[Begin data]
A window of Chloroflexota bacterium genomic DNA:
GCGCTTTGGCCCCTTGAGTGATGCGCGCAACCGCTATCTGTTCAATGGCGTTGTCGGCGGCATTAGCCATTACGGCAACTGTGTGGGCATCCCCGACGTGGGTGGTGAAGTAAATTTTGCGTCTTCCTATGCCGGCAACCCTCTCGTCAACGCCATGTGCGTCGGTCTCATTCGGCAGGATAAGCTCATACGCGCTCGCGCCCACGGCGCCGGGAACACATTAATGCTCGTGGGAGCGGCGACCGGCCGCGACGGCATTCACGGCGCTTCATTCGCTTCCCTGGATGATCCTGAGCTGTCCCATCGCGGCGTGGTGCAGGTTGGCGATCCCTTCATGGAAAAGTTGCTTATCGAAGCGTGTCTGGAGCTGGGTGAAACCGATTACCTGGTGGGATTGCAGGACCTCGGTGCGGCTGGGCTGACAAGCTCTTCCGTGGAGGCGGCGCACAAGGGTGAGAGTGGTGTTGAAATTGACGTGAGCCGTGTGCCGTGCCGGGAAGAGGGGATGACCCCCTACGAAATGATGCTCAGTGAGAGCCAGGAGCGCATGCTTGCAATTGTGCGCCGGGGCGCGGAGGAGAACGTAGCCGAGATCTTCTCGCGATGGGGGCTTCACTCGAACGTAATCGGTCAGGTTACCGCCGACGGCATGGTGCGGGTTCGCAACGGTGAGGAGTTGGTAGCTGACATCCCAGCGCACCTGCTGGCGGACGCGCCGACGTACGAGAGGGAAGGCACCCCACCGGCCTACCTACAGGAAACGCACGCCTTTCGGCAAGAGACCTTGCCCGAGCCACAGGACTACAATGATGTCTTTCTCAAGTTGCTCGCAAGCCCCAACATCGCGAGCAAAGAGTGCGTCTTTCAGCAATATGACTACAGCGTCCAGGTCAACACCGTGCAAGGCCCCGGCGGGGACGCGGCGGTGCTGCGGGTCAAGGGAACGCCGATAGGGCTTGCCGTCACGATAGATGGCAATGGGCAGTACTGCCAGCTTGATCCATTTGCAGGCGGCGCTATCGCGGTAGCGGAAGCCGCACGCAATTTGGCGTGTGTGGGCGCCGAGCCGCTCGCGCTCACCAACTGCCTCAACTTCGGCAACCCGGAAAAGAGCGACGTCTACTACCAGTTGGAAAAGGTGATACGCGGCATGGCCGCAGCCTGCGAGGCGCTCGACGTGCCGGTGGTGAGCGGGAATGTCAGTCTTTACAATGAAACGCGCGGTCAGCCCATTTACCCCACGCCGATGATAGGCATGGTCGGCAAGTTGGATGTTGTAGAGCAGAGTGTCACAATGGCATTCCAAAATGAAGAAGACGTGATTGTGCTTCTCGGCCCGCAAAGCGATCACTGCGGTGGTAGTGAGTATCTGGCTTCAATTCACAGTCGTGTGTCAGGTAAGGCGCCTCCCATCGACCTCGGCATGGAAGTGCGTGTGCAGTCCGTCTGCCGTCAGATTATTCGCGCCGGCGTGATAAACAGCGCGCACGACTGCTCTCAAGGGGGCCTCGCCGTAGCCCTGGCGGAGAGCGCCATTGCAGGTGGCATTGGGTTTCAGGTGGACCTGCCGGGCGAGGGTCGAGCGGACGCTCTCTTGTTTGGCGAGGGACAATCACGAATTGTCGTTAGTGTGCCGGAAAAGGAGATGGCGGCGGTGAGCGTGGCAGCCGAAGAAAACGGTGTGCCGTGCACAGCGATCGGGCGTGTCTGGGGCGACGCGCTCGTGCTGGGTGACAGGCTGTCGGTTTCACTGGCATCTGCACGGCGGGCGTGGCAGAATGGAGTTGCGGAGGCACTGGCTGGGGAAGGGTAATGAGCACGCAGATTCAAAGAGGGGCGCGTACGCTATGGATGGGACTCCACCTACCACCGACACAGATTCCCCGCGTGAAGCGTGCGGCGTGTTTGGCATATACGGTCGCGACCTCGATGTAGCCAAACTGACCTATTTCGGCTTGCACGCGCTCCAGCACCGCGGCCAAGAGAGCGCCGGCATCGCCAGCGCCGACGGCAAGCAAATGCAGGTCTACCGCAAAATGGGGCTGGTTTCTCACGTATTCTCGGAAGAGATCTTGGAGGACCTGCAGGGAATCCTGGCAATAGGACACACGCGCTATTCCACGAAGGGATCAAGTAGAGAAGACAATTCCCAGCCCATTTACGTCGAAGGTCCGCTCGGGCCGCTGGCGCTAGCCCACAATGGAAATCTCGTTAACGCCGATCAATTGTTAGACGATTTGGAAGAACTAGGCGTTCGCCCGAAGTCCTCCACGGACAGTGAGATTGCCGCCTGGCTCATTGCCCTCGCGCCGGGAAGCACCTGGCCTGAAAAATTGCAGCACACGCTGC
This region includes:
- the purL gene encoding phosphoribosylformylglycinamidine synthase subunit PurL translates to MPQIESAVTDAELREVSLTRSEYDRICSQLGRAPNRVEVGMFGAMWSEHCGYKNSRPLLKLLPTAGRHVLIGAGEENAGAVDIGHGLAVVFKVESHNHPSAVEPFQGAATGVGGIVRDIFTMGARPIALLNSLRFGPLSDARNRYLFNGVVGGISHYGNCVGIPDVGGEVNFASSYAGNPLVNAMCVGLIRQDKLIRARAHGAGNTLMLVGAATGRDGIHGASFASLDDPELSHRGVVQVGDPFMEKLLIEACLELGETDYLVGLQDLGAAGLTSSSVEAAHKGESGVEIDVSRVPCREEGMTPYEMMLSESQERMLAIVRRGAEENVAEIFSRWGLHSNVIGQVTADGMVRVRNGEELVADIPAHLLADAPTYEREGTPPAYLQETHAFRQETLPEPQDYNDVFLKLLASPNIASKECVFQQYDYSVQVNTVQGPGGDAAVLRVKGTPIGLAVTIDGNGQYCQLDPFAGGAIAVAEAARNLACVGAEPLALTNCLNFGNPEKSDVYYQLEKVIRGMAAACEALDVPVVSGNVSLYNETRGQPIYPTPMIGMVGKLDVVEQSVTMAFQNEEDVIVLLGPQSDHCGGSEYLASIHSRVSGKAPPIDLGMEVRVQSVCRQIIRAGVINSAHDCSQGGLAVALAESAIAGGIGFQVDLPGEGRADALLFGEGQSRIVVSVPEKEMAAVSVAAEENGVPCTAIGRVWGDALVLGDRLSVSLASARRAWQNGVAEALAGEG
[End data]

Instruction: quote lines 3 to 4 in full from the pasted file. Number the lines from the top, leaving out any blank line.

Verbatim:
This region includes:
- the purL gene encoding phosphoribosylformylglycinamidine synthase subunit PurL translates to MPQIESAVTDAELREVSLTRSEYDRICSQLGRAPNRVEVGMFGAMWSEHCGYKNSRPLLKLLPTAGRHVLIGAGEENAGAVDIGHGLAVVFKVESHNHPSAVEPFQGAATGVGGIVRDIFTMGARPIALLNSLRFGPLSDARNRYLFNGVVGGISHYGNCVGIPDVGGEVNFASSYAGNPLVNAMCVGLIRQDKLIRARAHGAGNTLMLVGAATGRDGIHGASFASLDDPELSHRGVVQVGDPFMEKLLIEACLELGETDYLVGLQDLGAAGLTSSSVEAAHKGESGVEIDVSRVPCREEGMTPYEMMLSESQERMLAIVRRGAEENVAEIFSRWGLHSNVIGQVTADGMVRVRNGEELVADIPAHLLADAPTYEREGTPPAYLQETHAFRQETLPEPQDYNDVFLKLLASPNIASKECVFQQYDYSVQVNTVQGPGGDAAVLRVKGTPIGLAVTIDGNGQYCQLDPFAGGAIAVAEAARNLACVGAEPLALTNCLNFGNPEKSDVYYQLEKVIRGMAAACEALDVPVVSGNVSLYNETRGQPIYPTPMIGMVGKLDVVEQSVTMAFQNEEDVIVLLGPQSDHCGGSEYLASIHSRVSGKAPPIDLGMEVRVQSVCRQIIRAGVINSAHDCSQGGLAVALAESAIAGGIGFQVDLPGEGRADALLFGEGQSRIVVSVPEKEMAAVSVAAEENGVPCTAIGRVWGDALVLGDRLSVSLASARRAWQNGVAEALAGEG